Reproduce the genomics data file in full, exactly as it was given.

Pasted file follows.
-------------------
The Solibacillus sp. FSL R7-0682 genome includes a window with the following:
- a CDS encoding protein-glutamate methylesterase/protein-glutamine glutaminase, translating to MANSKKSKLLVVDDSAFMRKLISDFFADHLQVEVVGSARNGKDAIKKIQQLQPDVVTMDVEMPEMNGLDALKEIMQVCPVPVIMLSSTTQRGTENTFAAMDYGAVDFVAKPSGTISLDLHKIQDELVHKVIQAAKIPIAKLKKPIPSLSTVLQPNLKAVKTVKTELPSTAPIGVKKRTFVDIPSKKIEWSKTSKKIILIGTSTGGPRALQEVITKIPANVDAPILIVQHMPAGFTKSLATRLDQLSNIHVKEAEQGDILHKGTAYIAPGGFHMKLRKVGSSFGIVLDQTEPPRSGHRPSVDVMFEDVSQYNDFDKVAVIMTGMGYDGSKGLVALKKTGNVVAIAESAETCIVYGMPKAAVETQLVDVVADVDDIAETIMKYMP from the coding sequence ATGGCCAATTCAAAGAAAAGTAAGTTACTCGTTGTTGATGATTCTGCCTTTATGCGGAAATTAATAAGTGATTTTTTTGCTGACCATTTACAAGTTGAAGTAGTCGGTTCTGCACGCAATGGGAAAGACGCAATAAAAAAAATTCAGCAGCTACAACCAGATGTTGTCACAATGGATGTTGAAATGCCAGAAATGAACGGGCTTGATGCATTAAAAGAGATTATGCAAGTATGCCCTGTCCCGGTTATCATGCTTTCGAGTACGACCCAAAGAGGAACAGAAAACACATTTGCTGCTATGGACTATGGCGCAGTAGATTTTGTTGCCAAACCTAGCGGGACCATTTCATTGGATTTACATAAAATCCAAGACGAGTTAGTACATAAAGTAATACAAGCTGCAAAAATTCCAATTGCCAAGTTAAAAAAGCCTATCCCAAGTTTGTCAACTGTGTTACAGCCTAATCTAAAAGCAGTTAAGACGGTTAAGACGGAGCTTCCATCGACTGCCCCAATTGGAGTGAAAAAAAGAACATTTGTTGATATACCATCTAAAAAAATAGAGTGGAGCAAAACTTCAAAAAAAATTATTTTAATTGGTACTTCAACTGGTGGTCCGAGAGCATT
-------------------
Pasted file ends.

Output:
The Solibacillus sp. FSL R7-0682 genome includes a window with the following:
- a CDS encoding protein-glutamate methylesterase/protein-glutamine glutaminase, translating to MANSKKSKLLVVDDSAFMRKLISDFFADHLQVEVVGSARNGKDAIKKIQQLQPDVVTMDVEMPEMNGLDALKEIMQVCPVPVIMLSSTTQRGTENTFAAMDYGAVDFVAKPSGTISLDLHKIQDELVHKVIQAAKIPIAKLKKPIPSLSTVLQPNLKAVKTVKTELPSTAPIGVKKRTFVDIPSKKIEWSKTSKKIILIGTSTGGPRALQEVITKIPANVDAPILIVQHMPAGFTKSLATRLDQLSNIHVKEAEQGDILHKGTAYIAPGGFHMKLRKVGSSFGIVLDQTEPPRSGHRPSVDVMFEDVSQYNDFDKVAVIMTGMGYDGSKGLVALKKTGNVVAIAESAETCIVYGMPKAAVETQLVDVVADVDDIAETIMKYMP from the coding sequence ATGGCCAATTCAAAGAAAAGTAAGTTACTCGTTGTTGATGATTCTGCCTTTATGCGGAAATTAATAAGTGATTTTTTTGCTGACCATTTACAAGTTGAAGTAGTCGGTTCTGCACGCAATGGGAAAGACGCAATAAAAAAAATTCAGCAGCTACAACCAGATGTTGTCACAATGGATGTTGAAATGCCAGAAATGAACGGGCTTGATGCATTAAAAGAGATTATGCAAGTATGCCCTGTCCCGGTTATCATGCTTTCGAGTACGACCCAAAGAGGAACAGAAAACACATTTGCTGCTATGGACTATGGCGCAGTAGATTTTGTTGCCAAACCTAGCGGGACCATTTCATTGGATTTACATAAAATCCAAGACGAGTTAGTACATAAAGTAATACAAGCTGCAAAAATTCCAATTGCCAAGTTAAAAAAGCCTATCCCAAGTTTGTCAACTGTGTTACAGCCTAATCTAAAAGCAGTTAAGACGGTTAAGACGGAGCTTCCATCGACTGCCCCAATTGGAGTGAAAAAAAGAACATTTGTTGATATACCATCTAAAAAAATAGAGTGGAGCAAAACTTCAAAAAAAATTATTTTAATTGGTACTTCAACTGGTGGTCCGAGAGCATT